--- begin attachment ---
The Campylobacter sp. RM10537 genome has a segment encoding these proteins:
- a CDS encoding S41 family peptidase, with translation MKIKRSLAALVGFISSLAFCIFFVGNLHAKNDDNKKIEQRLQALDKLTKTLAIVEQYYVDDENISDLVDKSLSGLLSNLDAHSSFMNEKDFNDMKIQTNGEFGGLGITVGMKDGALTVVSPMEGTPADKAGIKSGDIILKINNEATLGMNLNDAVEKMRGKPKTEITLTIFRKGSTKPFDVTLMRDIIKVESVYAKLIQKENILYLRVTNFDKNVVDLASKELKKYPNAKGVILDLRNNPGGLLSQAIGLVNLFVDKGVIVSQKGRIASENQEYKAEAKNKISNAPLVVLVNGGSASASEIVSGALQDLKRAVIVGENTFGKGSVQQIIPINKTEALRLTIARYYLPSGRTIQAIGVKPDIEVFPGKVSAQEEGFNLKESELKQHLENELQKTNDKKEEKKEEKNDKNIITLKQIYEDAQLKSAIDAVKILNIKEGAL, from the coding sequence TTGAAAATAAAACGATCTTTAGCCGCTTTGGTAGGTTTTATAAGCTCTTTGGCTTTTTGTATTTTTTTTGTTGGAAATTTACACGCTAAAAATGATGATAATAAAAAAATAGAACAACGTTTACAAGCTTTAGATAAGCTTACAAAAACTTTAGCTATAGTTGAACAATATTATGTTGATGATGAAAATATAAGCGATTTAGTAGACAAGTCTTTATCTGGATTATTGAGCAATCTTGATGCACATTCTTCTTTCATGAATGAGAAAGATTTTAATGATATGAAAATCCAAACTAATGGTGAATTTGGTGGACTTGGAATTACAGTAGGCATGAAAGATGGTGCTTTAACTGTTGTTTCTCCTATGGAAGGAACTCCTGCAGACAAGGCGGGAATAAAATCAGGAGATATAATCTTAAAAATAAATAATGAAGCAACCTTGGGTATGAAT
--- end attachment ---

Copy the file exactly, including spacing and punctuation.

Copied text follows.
The Campylobacter sp. RM10537 genome has a segment encoding these proteins:
- a CDS encoding S41 family peptidase, with translation MKIKRSLAALVGFISSLAFCIFFVGNLHAKNDDNKKIEQRLQALDKLTKTLAIVEQYYVDDENISDLVDKSLSGLLSNLDAHSSFMNEKDFNDMKIQTNGEFGGLGITVGMKDGALTVVSPMEGTPADKAGIKSGDIILKINNEATLGMNLNDAVEKMRGKPKTEITLTIFRKGSTKPFDVTLMRDIIKVESVYAKLIQKENILYLRVTNFDKNVVDLASKELKKYPNAKGVILDLRNNPGGLLSQAIGLVNLFVDKGVIVSQKGRIASENQEYKAEAKNKISNAPLVVLVNGGSASASEIVSGALQDLKRAVIVGENTFGKGSVQQIIPINKTEALRLTIARYYLPSGRTIQAIGVKPDIEVFPGKVSAQEEGFNLKESELKQHLENELQKTNDKKEEKKEEKNDKNIITLKQIYEDAQLKSAIDAVKILNIKEGAL, from the coding sequence TTGAAAATAAAACGATCTTTAGCCGCTTTGGTAGGTTTTATAAGCTCTTTGGCTTTTTGTATTTTTTTTGTTGGAAATTTACACGCTAAAAATGATGATAATAAAAAAATAGAACAACGTTTACAAGCTTTAGATAAGCTTACAAAAACTTTAGCTATAGTTGAACAATATTATGTTGATGATGAAAATATAAGCGATTTAGTAGACAAGTCTTTATCTGGATTATTGAGCAATCTTGATGCACATTCTTCTTTCATGAATGAGAAAGATTTTAATGATATGAAAATCCAAACTAATGGTGAATTTGGTGGACTTGGAATTACAGTAGGCATGAAAGATGGTGCTTTAACTGTTGTTTCTCCTATGGAAGGAACTCCTGCAGACAAGGCGGGAATAAAATCAGGAGATATAATCTTAAAAATAAATAATGAAGCAACCTTGGGTATGAAT